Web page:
Flying Boats on Hornsea Mere

The Royal Naval Air Service flew Sea Planes and flying Boats from Hornsea Mere in 1917 & 1918 on Submarine Patrol in the North Sea. The planes were both small and light and required a short take off and landing area that the Mere accommodated.

In September 1937 two types of flying boats of the RAF Admiralty Branch landed at Hornsea to assess the feasibility of using it again for Anti-Submarine Patrols in the event of War. The planes used in 1937 however were much heavier than their predecessors and it was thought that the Mere’s length would be a critical factor in if the modern sea planes could actually use it.

The first plane to land was a Supermarine Scapa, an all metal Southampton Mark IV biplane flying boat of which 14 were made between 1935 and 1938. It was followed a day later by four Supermarine Stranraers which were a twin engine biplane reconnaissance flying boat developed as a Southampton Mark V, these were obviously seen as more successful as 58 were built but were replaced in 1941 by the Consolidated Catalinas.


Supermarine Scapa



Supermarine Stranraer

300px-Supermarine Stranraer 3 ExCC


Consolidated Catalina




The Flying Boats took part in an Exercise with the Home Fleet with HMS Rodney, the Battleship Ramillese and the Aircraft Carrier Courageous with five destroyers. The Fleet was reported to be off Felixstowe and Patrols from Hornsea were to carry out Reconnaissance Surveillance over the North Sea and bomb the fleet if feasible. Planes from Courageous flew bombing sorties to inland targets while others engaged the flying boats in aerial combat.

In October Short Singapores, reconnaissance bombers-flying boats built between 1934 and 1937 arrived. These were biplanes with two paired engines. Nineteen were still in service when war broke out but they were all replaced by Sunderland Flying Boats in 1941.


Short Singapore



Sunderland Flying Boat




Further trials were held but it was found that the Mere was just not suitable as a base for Flying Boats and floating obstacles were anchored on the Mere to prevent enemy flying boats from landing. On the 23rd December 1943 a Supermarine Walrus based at Hutton Cranswick illegally landed on the Mere and on takeoff the Pilot hit what he thought was a gravel bank but it could easily of been one of the obstacles. A lucky pilot indeed.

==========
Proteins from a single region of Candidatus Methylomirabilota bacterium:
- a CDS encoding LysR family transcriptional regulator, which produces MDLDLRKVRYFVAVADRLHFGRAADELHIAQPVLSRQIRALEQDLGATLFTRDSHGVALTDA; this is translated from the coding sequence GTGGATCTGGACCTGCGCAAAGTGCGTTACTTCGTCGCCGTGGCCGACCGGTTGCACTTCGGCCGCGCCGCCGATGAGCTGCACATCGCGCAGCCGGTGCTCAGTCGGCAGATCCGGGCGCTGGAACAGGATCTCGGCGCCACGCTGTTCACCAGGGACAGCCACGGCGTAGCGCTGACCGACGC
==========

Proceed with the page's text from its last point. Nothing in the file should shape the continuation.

Supermarine Walrus

Supermarine Walrus



On the 28th February 1918 - Acting Flight Commander Paul ROBERTSON RNAS, attempted rescue of a crashed pilot, Hornsea Mere, East Yorkshire. Here is the article from the London Gazette of the award of the ALbert Medal for gallantry, Subsequently the Albert Medal was exchanged for the George Cross.


The London Gazette 18 June 1918 (from Whitehall, June 15, 1918)


The KING has been pleased to award the Albert Medal to Acting Flight Commander Paul Douglas Robertson, R.N.A.S., in recognition of his gallantry in endeavouring to save life in February last. The circumstances are as follows: —


On the 28th February, 1918, a Seaplane got out of control and spun to the ground. Acting Flight Commander Robertson, the Observer, jumped from the machine just before it reached the ground and landed safely, as the ground was marshy. The Pilot, Flight Lieutenant. H. C. Lemon, was imprisoned in the Seaplane, which, on striking the ground, immediately burst into flames, and notwithstanding that the vicinity of the Seaplane was quickly a furnace of blazing petrol, and that heavy bombs, a number of rounds of ammunition, and the reserve petrol tank were all likely to explode, Acting Flight Commander Robertson returned and endeavoured to extricate the Pilot, and only desisted when he had been so severely burned in the face, hands and leg that his recovery was for some time in doubt.

He displayed the greatest gallantry, self- sacrifice and disregard of danger in his efforts to extricate the Pilot





A trip around the Mere today.


Today much of the original infrastructure still remains and it is not hard as you are stood looking out over the mere to imagine Flying Boats coming in and taking off. The Cafe that sits proudly looking over the mere was once the workshops and fitters would of worked on engines and planes as when needed.








The Cafe is the Original Workshop.






The double doors on the right of this building was designated as a Morgue, but was never used as one.





In this photograph you can just abot make out a concrete circle. This was where the compass for which every sea plane would be dragged up to, to calibrate its own compass to the airfield Compass.




Looking across from the Compass Base to the Workshops. Sea Planes would have been dragged up onto the grass area.




Lastly a long forgotten War Relic, the Explosives Store collapsed into itself lying half submerged on the shore line, a real true reminder of the purpose of the Sea Planes that flew out of Hornsea Mere.